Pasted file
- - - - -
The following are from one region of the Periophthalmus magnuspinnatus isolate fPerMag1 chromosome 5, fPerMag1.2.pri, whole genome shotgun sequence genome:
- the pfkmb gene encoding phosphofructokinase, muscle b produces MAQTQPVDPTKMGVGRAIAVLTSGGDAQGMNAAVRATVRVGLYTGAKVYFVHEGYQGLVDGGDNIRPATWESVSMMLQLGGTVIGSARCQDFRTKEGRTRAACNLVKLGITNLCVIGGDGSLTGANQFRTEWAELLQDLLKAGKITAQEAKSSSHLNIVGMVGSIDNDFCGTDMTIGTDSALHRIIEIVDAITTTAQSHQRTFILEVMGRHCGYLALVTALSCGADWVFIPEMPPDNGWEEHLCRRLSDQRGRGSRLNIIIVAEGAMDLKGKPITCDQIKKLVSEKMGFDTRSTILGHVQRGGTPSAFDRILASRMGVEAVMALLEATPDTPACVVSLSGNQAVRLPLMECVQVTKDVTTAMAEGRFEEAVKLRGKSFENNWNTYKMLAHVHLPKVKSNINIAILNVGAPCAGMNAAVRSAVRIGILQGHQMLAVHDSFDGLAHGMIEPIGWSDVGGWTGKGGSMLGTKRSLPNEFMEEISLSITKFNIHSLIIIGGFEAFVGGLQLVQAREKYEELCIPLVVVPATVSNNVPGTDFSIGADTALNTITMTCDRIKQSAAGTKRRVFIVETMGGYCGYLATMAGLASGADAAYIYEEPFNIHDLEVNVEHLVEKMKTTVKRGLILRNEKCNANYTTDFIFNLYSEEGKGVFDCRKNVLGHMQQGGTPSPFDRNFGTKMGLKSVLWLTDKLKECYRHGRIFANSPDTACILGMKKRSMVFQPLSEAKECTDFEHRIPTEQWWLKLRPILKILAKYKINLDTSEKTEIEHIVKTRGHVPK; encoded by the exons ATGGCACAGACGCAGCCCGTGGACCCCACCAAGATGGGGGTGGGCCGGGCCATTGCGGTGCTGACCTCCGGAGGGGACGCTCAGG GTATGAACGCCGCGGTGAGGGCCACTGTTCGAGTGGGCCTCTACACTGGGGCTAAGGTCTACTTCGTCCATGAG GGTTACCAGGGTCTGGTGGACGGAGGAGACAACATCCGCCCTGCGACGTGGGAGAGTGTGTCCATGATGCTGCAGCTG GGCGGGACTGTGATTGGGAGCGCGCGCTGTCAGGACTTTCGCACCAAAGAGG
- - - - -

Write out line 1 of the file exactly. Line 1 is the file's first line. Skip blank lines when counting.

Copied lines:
The following are from one region of the Periophthalmus magnuspinnatus isolate fPerMag1 chromosome 5, fPerMag1.2.pri, whole genome shotgun sequence genome: